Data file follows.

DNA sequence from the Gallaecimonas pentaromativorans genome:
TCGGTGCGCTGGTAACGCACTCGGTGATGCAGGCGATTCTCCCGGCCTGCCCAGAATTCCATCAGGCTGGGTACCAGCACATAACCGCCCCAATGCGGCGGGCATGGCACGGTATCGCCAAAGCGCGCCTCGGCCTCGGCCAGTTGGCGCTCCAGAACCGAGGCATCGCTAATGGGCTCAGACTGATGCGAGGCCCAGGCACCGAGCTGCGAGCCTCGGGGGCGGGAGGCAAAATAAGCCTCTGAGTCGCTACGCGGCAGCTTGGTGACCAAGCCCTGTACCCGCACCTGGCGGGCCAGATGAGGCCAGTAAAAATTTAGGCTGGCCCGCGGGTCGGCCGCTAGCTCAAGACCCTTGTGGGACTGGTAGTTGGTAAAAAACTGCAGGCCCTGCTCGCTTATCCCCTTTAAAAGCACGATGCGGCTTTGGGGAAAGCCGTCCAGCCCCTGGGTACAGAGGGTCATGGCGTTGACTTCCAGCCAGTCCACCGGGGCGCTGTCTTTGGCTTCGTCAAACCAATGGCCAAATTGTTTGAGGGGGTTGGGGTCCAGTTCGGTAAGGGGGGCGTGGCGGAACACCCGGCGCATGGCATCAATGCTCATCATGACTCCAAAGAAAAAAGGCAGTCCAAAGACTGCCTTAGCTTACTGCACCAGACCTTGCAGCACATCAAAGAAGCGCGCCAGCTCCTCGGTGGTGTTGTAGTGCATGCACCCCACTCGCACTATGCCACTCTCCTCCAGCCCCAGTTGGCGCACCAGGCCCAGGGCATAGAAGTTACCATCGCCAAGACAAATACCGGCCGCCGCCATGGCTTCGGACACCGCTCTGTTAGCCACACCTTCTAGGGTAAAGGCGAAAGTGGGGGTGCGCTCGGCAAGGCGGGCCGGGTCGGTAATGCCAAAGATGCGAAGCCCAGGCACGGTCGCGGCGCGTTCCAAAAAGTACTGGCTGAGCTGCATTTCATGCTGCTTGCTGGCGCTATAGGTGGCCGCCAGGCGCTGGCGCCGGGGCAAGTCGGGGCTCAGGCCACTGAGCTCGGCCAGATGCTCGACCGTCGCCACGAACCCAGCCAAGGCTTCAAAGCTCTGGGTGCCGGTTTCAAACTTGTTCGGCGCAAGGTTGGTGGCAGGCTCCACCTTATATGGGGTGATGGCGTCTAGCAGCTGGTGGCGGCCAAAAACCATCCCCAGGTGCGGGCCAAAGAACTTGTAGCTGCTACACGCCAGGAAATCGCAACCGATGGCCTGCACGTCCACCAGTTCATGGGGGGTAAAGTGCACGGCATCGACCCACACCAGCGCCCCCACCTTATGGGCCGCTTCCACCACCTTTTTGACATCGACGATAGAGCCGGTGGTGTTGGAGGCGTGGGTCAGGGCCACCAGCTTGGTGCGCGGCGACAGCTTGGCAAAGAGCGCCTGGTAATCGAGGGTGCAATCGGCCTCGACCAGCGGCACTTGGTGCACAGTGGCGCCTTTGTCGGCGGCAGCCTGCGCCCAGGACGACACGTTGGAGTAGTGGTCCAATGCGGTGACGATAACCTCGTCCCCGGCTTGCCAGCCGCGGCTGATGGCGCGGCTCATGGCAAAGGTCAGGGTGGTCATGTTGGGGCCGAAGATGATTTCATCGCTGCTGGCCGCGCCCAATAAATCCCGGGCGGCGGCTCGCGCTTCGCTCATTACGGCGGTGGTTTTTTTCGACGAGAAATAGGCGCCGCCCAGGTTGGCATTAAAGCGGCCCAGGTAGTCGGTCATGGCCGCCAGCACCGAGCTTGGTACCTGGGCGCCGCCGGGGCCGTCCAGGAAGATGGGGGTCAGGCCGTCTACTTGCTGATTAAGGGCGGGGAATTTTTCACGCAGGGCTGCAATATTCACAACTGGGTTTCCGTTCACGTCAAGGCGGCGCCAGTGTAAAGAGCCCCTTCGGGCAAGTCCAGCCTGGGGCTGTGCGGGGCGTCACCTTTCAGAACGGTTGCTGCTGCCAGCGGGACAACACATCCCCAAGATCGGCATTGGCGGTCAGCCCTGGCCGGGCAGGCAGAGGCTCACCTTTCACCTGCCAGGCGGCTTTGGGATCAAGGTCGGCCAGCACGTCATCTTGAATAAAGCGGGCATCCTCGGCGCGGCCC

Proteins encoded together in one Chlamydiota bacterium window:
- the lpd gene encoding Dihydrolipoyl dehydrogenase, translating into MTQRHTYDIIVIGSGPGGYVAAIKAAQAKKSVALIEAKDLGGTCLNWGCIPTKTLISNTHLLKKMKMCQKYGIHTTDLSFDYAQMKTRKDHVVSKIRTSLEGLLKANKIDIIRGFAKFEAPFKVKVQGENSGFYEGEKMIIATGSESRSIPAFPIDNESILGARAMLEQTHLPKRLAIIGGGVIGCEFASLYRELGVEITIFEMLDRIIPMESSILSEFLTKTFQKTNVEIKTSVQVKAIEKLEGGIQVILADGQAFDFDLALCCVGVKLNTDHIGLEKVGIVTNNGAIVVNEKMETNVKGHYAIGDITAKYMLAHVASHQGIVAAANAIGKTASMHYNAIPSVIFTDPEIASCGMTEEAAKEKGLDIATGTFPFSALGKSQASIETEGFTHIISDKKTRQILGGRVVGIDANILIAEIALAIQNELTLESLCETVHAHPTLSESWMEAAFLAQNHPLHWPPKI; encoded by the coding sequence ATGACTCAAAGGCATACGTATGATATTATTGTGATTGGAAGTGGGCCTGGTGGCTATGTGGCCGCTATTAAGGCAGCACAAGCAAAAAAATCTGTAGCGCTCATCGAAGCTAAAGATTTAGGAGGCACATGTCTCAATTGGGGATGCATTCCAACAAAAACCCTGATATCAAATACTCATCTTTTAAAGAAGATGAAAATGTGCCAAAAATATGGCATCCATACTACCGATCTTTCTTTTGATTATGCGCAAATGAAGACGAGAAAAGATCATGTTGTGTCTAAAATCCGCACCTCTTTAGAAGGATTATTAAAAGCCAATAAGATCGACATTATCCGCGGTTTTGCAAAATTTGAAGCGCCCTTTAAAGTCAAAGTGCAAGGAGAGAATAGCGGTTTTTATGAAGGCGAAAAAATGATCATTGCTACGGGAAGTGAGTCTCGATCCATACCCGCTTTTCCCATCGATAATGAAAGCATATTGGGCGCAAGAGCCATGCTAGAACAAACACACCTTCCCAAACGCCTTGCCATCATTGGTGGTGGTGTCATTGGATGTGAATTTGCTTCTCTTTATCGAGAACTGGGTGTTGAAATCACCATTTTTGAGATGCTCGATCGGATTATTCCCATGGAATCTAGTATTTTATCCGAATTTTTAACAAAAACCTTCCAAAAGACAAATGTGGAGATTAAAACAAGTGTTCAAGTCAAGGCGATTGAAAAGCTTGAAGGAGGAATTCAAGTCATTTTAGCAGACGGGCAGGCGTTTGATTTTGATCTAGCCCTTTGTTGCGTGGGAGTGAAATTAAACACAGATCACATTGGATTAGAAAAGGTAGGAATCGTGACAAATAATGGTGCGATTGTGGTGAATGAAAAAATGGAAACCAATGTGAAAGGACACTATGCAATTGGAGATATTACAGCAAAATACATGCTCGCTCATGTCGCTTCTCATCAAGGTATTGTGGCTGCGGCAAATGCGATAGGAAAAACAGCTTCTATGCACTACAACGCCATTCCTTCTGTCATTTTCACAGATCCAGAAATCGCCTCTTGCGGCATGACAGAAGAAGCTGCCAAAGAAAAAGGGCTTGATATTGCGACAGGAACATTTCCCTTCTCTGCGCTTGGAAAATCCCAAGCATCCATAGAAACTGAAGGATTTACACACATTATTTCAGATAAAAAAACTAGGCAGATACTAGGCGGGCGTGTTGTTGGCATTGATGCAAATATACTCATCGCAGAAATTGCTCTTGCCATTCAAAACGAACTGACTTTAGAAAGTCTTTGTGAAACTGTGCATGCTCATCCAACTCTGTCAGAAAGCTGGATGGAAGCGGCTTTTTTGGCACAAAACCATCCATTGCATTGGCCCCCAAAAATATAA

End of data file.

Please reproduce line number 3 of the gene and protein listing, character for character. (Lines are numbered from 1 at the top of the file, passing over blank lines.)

Proteins encoded together in one Chlamydiota bacterium window: